Donald Trump says ‘Texas can handle anything’ as dams overflow, Houston deluged

President Donald Trump headed to Texas to confront the first major natural disaster, and biggest test yet, of his presidency as officials struggled to manage an unprecedented deluge delivered by Hurricane Harvey.

The mammoth storm dropped more than 15 trillion gallons of rain bringing catastrophic consequences to Houston, America’s fourth biggest city where 6.8 million people live. More than 3,500 people were rescued by police, firefighters and National Guard troops as boat and helicopter searches continued.

Appearing at an emergency briefing at a fire station in nearby Corpus Christi, Mr Trump, wearing a “USA” baseball hat, said: “This was of epic proportion, nobody’s ever seen anything like this. This is a special place, a special state.”

Donald Trump raises a Texan flag at a fire station Credit: AP

Addressing first responders he added: “We want to do it better than ever before. We want to be looked at in five years, in 10 years from now, as this is the way to do it. I won’t say congratulations. We don’t want to do that, we’ll congratulate each other when it’s all finished.”

Donald Trump and first lady Melania Trump arrive at Corpus Christi, Texas Credit: Carlos Barria/REUTERS

Mr Trumplater climbed up on a fire engine ladder to address a crowd and held aloft a Texan flag.

He said: “We love you, you are special, we are here to take care of you. It’s going well.

“It’s historic, it’s epic, but I tell you, it happened in Texas and Texas can handle anything.”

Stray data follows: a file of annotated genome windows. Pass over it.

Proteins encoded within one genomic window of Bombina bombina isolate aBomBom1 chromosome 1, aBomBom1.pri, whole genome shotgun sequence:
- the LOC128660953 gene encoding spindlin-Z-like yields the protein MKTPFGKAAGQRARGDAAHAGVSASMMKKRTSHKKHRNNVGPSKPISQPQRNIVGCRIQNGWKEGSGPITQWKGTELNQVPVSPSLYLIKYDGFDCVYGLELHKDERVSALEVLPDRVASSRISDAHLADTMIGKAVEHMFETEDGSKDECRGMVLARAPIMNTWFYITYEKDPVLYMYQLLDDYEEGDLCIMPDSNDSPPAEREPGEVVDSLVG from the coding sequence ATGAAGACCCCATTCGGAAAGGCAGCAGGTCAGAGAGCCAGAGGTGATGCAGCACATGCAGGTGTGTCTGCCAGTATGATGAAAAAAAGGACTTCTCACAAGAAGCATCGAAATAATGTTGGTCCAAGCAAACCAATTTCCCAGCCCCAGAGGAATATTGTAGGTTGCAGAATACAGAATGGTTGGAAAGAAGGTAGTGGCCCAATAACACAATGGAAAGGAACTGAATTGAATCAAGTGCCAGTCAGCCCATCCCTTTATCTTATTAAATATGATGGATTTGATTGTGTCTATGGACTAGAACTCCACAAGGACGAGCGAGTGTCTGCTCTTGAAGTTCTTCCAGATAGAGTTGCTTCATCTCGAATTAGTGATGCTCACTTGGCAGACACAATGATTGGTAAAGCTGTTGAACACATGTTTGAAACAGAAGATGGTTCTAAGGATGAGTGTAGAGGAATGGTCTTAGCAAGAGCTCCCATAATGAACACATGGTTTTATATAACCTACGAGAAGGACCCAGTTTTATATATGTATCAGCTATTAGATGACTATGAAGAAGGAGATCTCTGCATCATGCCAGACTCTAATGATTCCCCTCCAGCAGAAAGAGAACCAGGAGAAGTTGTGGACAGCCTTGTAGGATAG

Greg Abbott, the Republican Governor of Texas, said Mr Trump was “a champion of Texas and a champion of helping us rebuild”.

Damages were already estimated in the billions of dollars and rebuilding is expected to last beyond Mr Trump’s current four-year term.

A group of civilian volunteer rescuers assemble whatever floating vessels they have and take to the flooded streets of west Houston Credit:  James Breeden / Telegraph

Around 17,000 people were in shelters, including 9,000 in a Houston convention centre intended to hold half as many.

Hundreds of roads were blocked by high water, Houston’s two main airports were shut, and 6,000 prison inmates were evacuated.

The official death toll of nine was expected to rise. With 50 inches of rain in some places, and more expected, Houston police chief 

Art Acevedo said: “I’m really worried about how many bodies we’re going to find.”

Virginia Saldivar told the Associated Press she lost six members of her family, including four siblings aged six to 16, as…

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